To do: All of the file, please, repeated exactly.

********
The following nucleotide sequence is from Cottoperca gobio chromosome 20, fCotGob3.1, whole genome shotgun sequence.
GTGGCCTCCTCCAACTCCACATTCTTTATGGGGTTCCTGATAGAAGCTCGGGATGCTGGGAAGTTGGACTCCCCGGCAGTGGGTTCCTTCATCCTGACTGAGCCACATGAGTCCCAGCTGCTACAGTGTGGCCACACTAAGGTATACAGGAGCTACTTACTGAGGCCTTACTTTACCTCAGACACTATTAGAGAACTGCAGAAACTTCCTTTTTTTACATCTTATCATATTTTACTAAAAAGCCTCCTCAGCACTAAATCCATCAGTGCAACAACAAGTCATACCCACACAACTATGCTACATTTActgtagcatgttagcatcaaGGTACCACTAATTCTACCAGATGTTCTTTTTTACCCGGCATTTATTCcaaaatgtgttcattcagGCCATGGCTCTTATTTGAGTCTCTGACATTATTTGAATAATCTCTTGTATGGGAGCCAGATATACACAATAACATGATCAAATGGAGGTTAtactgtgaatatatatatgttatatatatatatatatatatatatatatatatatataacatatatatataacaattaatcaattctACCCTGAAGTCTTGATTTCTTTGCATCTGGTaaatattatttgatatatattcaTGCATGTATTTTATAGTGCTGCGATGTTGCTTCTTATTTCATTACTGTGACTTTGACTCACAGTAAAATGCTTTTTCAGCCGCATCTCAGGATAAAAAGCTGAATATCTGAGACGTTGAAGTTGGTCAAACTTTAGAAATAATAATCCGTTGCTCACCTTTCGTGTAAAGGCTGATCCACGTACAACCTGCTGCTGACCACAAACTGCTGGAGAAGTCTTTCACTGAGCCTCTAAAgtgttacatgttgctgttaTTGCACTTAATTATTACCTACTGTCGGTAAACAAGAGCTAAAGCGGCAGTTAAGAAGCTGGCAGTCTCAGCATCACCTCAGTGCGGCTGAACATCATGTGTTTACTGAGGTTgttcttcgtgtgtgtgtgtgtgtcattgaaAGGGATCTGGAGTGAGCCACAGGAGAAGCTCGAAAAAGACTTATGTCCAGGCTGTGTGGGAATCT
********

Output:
The following nucleotide sequence is from Cottoperca gobio chromosome 20, fCotGob3.1, whole genome shotgun sequence.
GTGGCCTCCTCCAACTCCACATTCTTTATGGGGTTCCTGATAGAAGCTCGGGATGCTGGGAAGTTGGACTCCCCGGCAGTGGGTTCCTTCATCCTGACTGAGCCACATGAGTCCCAGCTGCTACAGTGTGGCCACACTAAGGTATACAGGAGCTACTTACTGAGGCCTTACTTTACCTCAGACACTATTAGAGAACTGCAGAAACTTCCTTTTTTTACATCTTATCATATTTTACTAAAAAGCCTCCTCAGCACTAAATCCATCAGTGCAACAACAAGTCATACCCACACAACTATGCTACATTTActgtagcatgttagcatcaaGGTACCACTAATTCTACCAGATGTTCTTTTTTACCCGGCATTTATTCcaaaatgtgttcattcagGCCATGGCTCTTATTTGAGTCTCTGACATTATTTGAATAATCTCTTGTATGGGAGCCAGATATACACAATAACATGATCAAATGGAGGTTAtactgtgaatatatatatgttatatatatatatatatatatatatatatatatatataacatatatatataacaattaatcaattctACCCTGAAGTCTTGATTTCTTTGCATCTGGTaaatattatttgatatatattcaTGCATGTATTTTATAGTGCTGCGATGTTGCTTCTTATTTCATTACTGTGACTTTGACTCACAGTAAAATGCTTTTTCAGCCGCATCTCAGGATAAAAAGCTGAATATCTGAGACGTTGAAGTTGGTCAAACTTTAGAAATAATAATCCGTTGCTCACCTTTCGTGTAAAGGCTGATCCACGTACAACCTGCTGCTGACCACAAACTGCTGGAGAAGTCTTTCACTGAGCCTCTAAAgtgttacatgttgctgttaTTGCACTTAATTATTACCTACTGTCGGTAAACAAGAGCTAAAGCGGCAGTTAAGAAGCTGGCAGTCTCAGCATCACCTCAGTGCGGCTGAACATCATGTGTTTACTGAGGTTgttcttcgtgtgtgtgtgtgtgtcattgaaAGGGATCTGGAGTGAGCCACAGGAGAAGCTCGAAAAAGACTTATGTCCAGGCTGTGTGGGAATCT